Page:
• "Was" vs. "Were": "Was" is used as a singular past tense, while "were" is used for plural past tense. "Were" is also used in imaginary and hypothetical sentences (such as sentences that start with "if" or "I wish"), regardless of whether or not they're singular or plural. An exception is made when it is assumed that it might possibly be true and the speaker indicates a statement.
    • Singular example: "The dog I adopted was brown."; not "The dog I adopted were brown."
    • Plural example: "The dogs I adopted were brown."; not "The dogs I adopted was brown."
    • Hypothetical example: "If the dog I adopted were brown, I'd name him Brownie"; not "If the dog I adopted was brown, I'd name him Brownie."
    • Conditional statement example: "If the dog I adopted was brown, I'm naming him Brownie."; not "If the dog I adopted were brown, I'm naming him Brownie."
  • "Who" vs. "Whom": "Who" acts subjectively like "I," "he," or "she." "Whom" acts like an object, like "me" or "him."
    • Examples: "Who is coming with me?"; "The person is who?"; "To whom should I give the money?" "Whom should I pick?" You would not say, "Whom should I say is calling?" as you wouldn't say, "I say him is calling." "Whom should I say is calling?" is functionally equivalent to "Whom is calling?" which is clearly wrong.
  • "Whoever" vs. "Whomever": The choice depends on the function within a clause, not the sentence as a whole. Consider the following subject clauses (with the subject clauses in parentheses for clarity): "(Whoever stole the ball) should return it." and "(Whomever I choose) will get the last dance with me." In the first, "Whoever" is the subject of the subject clause, whereas in the second, "Whomever" is a direct object within a subject clause. "I will give the book to whomever pays me money." would be wrong. While "to whom" is appropriate, the decision is not based on that, but rather on who/whom is paying money ("who" (not "whom") pays money, so it should be "whoever."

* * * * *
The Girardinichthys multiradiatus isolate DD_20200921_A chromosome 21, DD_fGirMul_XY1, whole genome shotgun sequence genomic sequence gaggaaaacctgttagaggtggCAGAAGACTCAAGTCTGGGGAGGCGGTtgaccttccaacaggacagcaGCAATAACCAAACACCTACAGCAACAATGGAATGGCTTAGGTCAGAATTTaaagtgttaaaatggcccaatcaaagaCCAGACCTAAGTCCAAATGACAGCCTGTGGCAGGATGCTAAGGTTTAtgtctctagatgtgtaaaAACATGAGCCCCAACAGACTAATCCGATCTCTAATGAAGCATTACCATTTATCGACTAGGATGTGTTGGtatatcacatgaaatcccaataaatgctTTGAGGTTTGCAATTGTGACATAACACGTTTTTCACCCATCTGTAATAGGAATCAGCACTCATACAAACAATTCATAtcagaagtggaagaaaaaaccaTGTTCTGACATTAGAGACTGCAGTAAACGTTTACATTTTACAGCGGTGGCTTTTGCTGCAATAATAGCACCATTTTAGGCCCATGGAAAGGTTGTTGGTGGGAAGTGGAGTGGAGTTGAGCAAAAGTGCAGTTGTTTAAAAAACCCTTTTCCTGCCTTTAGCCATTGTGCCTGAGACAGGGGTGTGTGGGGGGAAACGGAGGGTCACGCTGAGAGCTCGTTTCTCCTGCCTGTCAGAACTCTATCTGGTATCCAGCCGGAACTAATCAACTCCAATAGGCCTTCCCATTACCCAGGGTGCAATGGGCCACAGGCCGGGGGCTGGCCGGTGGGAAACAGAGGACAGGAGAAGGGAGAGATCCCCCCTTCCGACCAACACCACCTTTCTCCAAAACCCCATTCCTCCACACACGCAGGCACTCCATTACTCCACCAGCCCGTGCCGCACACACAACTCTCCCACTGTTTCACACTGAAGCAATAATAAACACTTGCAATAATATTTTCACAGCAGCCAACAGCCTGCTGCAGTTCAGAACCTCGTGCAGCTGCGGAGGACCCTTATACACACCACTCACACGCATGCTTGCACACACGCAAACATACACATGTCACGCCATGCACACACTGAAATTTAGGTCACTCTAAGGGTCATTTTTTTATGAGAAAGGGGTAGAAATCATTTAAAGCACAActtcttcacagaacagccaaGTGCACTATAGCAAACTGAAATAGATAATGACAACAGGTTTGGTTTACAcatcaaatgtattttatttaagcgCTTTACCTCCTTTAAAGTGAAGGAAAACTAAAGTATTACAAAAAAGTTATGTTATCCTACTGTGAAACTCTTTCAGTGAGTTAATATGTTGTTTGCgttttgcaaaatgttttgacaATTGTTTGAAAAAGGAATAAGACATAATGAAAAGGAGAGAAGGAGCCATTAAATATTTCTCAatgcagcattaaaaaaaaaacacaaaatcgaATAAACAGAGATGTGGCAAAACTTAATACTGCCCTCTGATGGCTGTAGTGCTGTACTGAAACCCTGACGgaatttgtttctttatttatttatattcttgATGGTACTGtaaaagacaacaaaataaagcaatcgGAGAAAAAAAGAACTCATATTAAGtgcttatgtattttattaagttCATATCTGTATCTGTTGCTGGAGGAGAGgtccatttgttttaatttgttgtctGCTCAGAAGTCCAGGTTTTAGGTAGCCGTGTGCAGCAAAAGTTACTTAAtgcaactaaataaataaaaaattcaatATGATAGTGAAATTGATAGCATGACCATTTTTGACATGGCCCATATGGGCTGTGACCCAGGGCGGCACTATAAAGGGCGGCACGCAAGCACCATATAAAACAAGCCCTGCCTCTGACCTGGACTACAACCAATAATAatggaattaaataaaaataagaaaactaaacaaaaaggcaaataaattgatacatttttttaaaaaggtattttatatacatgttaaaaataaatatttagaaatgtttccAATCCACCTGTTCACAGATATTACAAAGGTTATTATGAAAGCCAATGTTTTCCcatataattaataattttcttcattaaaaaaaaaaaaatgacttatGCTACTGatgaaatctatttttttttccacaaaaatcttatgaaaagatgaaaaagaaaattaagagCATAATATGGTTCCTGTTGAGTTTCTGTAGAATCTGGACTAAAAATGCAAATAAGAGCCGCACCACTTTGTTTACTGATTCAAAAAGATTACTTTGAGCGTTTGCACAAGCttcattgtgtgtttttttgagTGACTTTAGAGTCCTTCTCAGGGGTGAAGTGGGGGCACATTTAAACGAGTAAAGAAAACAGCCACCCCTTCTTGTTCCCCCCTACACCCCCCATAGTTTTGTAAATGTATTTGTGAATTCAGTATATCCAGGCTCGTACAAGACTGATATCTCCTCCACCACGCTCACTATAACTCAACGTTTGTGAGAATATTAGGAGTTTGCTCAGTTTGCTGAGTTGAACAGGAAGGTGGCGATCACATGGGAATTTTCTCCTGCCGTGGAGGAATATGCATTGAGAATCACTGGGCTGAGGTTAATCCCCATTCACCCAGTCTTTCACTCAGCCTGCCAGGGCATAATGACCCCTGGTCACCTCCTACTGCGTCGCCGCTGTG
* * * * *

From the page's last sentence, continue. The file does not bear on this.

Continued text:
• What Goes After "Than"? It depends on what you're saying. If you are comparing the doer of an action, then most likely you want the subject (I, he, she, etc.). If it's a direct object, then you likely want the object (me, him, her, etc.).
    • Example: "Jill likes cookies more than me." means "Jill likes cookies more than she likes me." But "Jill likes cookies more than I." means "Jill likes cookies more than I like cookies."
    • Try to avoid ambiguity when possible. Example: "Jill likes cookies more than Jack." could mean two different things. Make it clear.
  • What Goes After "And"? Jill and I, or Jill and me? It depends on the function of the noun. If it's a subject, predicate nominative, or appositive, use the subjective (I, he, etc.). Otherwise, if it's an object or object of a preposition, use the objective (me, him, them, etc.). The fact that the word comes after "and" means nothing. An easy way to figure out which one to use would be to remove the noun before ("Jill and I" to just "I") and see if the sentence still works properly.
    • Example: "I'm glad that you came to see Jill and I." is wrong, as it would be like saying "I'm glad that you came to see I."